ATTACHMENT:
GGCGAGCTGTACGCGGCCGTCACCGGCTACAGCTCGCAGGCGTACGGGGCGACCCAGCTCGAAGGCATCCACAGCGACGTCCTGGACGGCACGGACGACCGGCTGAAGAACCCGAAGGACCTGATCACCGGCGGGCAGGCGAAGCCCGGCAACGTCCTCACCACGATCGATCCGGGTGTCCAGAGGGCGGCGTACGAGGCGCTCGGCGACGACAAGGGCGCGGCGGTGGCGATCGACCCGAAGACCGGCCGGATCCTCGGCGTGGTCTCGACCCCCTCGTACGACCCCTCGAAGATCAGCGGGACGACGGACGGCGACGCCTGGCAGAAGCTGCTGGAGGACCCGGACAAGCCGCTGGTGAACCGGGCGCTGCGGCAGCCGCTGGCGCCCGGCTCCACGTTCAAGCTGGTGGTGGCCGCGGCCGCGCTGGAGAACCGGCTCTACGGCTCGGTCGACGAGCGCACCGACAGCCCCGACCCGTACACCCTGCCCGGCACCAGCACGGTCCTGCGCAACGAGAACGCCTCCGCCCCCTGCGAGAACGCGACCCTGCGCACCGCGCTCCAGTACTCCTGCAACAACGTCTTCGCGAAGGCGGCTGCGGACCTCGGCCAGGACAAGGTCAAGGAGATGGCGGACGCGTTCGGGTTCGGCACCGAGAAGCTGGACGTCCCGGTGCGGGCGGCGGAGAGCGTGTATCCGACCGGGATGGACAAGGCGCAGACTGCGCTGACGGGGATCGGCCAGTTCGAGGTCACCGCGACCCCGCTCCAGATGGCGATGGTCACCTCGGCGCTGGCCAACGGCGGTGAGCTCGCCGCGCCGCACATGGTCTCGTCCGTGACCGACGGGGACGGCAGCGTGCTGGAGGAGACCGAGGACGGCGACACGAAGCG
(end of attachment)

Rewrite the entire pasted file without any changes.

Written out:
GGCGAGCTGTACGCGGCCGTCACCGGCTACAGCTCGCAGGCGTACGGGGCGACCCAGCTCGAAGGCATCCACAGCGACGTCCTGGACGGCACGGACGACCGGCTGAAGAACCCGAAGGACCTGATCACCGGCGGGCAGGCGAAGCCCGGCAACGTCCTCACCACGATCGATCCGGGTGTCCAGAGGGCGGCGTACGAGGCGCTCGGCGACGACAAGGGCGCGGCGGTGGCGATCGACCCGAAGACCGGCCGGATCCTCGGCGTGGTCTCGACCCCCTCGTACGACCCCTCGAAGATCAGCGGGACGACGGACGGCGACGCCTGGCAGAAGCTGCTGGAGGACCCGGACAAGCCGCTGGTGAACCGGGCGCTGCGGCAGCCGCTGGCGCCCGGCTCCACGTTCAAGCTGGTGGTGGCCGCGGCCGCGCTGGAGAACCGGCTCTACGGCTCGGTCGACGAGCGCACCGACAGCCCCGACCCGTACACCCTGCCCGGCACCAGCACGGTCCTGCGCAACGAGAACGCCTCCGCCCCCTGCGAGAACGCGACCCTGCGCACCGCGCTCCAGTACTCCTGCAACAACGTCTTCGCGAAGGCGGCTGCGGACCTCGGCCAGGACAAGGTCAAGGAGATGGCGGACGCGTTCGGGTTCGGCACCGAGAAGCTGGACGTCCCGGTGCGGGCGGCGGAGAGCGTGTATCCGACCGGGATGGACAAGGCGCAGACTGCGCTGACGGGGATCGGCCAGTTCGAGGTCACCGCGACCCCGCTCCAGATGGCGATGGTCACCTCGGCGCTGGCCAACGGCGGTGAGCTCGCCGCGCCGCACATGGTCTCGTCCGTGACCGACGGGGACGGCAGCGTGCTGGAGGAGACCGAGGACGGCGACACGAAGCG